Tuesday, December 29, 2009

Hey, would you lay off newspapers when they maik mistakess?

My former paper in Fargo was a popular topic on the web yesterday for an unfortunate reason. The Forum published a picture of two guys shoveling, with a straightforward caption describing the action. It identified Gene Masseth and Haywood Jablome in the pic. Good ol' Haywood.

It's the plight of papers. A reporter can write an exposé about the local mayor's corrupt behavior and everyone yawns. A columnist pens an emotional tribute to a little-known teacher who died and everyone turns the page, seeking the comics. But a mistake makes it in and everyone's in on the fun. God, how could the paper be so dumb! Stupid mainstream media!

During my time at newspapers I had my own share of cringe-inducing moments. North Dakota State hired a new football coach following the 2002 season, a former Nebraska assistant named Craig Bohl. Shortly after the hiring we ran a mug shot of Bohl for a story (mug shot in this case meaning the small pics papers run, not the frowning portraits police use).

Unfortunately, the picture we published was of a different guy named Bohl, a small-town business owner or local politician, I forget. Probably a nice guy. Middle-aged. But he definitely wasn't the newest football coach at NDSU. The next day at work, I opened my email to see a note from the sports editor, with the simple, yet jarring subject line: Wrong Bohl.

Six years later, those two words - Wrong Bohl - remain a punch line for me and my former co-workers who worked at the paper that night. We were eventually able to laugh about it, but at the time we were mortified and embarrassed.

It wasn't just big mistakes that had readers picking up their phones to complain. A paper can print tens of thousands of words each day, with nary an error. But it's almost a guarantee that if a grammatical mistake appears somewhere in that mass of words, a retired English teacher who's lonely and still bitter about being forced out of her job will take pen to paper. She'll helpfully write, in perfectly maddening handwriting, "In your paper's story about the local baseball team's trip to Cleveland, your reporter wrote, 'their going to be in the city for 10 days. Please note the incorrect use of their. It should have been they're. As an English teacher who taught for 45 years in our underfunded public schools, it troubles me that the local newspaper - which I assume is populated with college graduates and people who care about the English language - would allow such a mistake to be published. It's a disgrace. I'm making a copy of this letter and sending it to each editor and the publisher, in the hopes that this mistake will not occur again."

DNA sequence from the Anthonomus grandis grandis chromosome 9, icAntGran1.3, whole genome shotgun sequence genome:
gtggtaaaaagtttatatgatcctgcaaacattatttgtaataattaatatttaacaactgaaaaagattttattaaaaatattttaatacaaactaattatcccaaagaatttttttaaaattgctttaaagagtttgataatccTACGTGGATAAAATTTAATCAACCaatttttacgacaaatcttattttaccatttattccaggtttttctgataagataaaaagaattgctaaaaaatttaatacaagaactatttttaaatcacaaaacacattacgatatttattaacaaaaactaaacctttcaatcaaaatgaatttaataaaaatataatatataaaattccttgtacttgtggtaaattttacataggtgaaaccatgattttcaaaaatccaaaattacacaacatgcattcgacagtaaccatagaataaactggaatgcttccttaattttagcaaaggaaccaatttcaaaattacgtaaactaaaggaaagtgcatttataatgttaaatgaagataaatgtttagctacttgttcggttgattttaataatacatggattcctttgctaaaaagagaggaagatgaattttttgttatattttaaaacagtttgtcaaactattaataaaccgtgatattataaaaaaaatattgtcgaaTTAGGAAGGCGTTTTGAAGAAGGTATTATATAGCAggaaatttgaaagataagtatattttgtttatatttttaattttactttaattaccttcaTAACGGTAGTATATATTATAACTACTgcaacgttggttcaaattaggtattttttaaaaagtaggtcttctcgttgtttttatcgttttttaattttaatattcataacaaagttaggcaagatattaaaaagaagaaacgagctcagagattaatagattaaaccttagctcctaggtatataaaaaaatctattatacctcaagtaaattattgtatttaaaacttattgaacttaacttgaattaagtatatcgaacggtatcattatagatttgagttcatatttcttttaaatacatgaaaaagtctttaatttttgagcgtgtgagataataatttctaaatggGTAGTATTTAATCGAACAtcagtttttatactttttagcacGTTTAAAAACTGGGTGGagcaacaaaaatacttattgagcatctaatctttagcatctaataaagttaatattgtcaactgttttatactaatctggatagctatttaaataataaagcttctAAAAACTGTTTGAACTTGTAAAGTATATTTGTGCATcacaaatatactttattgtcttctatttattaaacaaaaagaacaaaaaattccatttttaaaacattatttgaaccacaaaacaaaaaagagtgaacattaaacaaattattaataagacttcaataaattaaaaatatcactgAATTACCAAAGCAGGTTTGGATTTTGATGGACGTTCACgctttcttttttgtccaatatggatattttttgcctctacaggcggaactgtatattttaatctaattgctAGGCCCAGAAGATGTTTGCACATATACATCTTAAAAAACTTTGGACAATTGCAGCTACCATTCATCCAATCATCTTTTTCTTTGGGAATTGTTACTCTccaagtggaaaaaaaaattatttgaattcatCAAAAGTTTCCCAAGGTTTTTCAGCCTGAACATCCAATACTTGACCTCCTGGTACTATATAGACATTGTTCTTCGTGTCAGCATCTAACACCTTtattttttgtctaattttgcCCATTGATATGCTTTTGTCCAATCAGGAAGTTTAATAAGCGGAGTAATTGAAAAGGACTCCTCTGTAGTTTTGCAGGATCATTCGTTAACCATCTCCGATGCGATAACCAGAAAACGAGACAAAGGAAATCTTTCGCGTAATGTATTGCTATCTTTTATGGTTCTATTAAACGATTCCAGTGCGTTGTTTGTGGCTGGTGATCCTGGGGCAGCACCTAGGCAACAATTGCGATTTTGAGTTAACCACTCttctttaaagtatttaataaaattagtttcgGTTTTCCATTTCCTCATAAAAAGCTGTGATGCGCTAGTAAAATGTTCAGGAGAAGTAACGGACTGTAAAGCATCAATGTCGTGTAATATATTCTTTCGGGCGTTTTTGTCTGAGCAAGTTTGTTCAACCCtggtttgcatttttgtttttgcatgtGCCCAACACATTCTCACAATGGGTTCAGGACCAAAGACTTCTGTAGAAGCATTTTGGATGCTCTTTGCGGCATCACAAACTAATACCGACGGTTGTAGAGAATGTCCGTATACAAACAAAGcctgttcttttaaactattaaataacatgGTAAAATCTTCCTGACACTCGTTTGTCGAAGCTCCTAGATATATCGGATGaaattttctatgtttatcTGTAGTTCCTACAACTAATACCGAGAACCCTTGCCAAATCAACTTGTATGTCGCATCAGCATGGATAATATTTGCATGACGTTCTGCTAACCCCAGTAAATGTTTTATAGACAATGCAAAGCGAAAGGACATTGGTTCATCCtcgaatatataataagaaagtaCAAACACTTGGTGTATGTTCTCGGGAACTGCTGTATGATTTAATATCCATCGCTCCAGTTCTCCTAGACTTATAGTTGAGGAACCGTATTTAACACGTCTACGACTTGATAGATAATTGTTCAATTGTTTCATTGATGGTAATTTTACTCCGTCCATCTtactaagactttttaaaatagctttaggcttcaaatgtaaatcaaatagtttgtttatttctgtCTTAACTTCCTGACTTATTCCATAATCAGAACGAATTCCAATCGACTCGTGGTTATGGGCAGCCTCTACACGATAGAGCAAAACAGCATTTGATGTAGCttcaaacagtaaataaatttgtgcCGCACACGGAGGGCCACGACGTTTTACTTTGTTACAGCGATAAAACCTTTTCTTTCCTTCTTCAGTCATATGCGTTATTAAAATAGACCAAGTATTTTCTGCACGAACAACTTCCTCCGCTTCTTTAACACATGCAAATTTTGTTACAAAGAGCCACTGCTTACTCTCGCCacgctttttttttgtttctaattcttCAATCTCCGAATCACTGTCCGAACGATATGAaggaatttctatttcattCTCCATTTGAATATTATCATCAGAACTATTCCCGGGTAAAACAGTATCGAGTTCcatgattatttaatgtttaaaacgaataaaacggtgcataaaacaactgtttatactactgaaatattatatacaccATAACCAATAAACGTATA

We accept the written lashing like a chastened student, promising to do better.

For a short time I worked as a night editor at the paper in Worthington. Part of the job involved checking the page negatives that came off the printer at the end of the night, specifically the front page. It was a last chance to catch a typo, and I was also supposed to check to make sure all of the color separations came through correctly.

One afternoon, as I settled into my desk, optimistic about the day ahead of me, my editor approached, a tight smile adorning his face.

"Have you seen the paper?"

"No, why?"

He held up the front page. The main picture on the page, which was a large, four-column color picture, was...no longer large. And wasn't four columns. And no longer in color. It was black and white. Tiny. And it now sat at an angle on the page, as if a third-grader had glued it there the night before as part of a project called "My first newspaper." I'd apparently failed to properly check the color corrections, leading to the printed fiasco that my editor forced me to look at while shame crippled my body. I apologized. What else could I do, except hope it wouldn't lead to a firing.

Everyone in publishing has similar stories. Sometimes it's the fault of an editor, sometimes a production person or faulty printing press is to blame. The hope is that no one loses their job or receives an angry, taunting email from a reader.

Mistakes can be innocent, like the ones above, or the result of a joke gone horribly wrong. Often, when waiting for a story or information to come in, editors and reporters will put dummy text in until the real stuff arrives. Unfortunately, sometimes the dummy copy runs. The most famous example of this, a legendary incident that's sort of like Babe Ruth's called shot in that everyone's heard about but hardly anyone's ever seen it, is the paper that ran a caption that went with a picture of a junior high basketball team. The smiling youngsters, beaming with such pride, included the normal Joe Johnson, Ben Smith, and Some Fucker.

That story's told around campfires to frighten new copy editors, a harsh warning about the dangers of frivolity and typing while bored. It's not the type of lesson they teach in college. I guess instructors assume students will know that Some Fucker should never run in the paper. That's easy. But maybe they should start teaching the dangers of Haywood Jablome.

1 comment:

Ben Dover said...

Too funny, I probably wouldn't have noticed it either.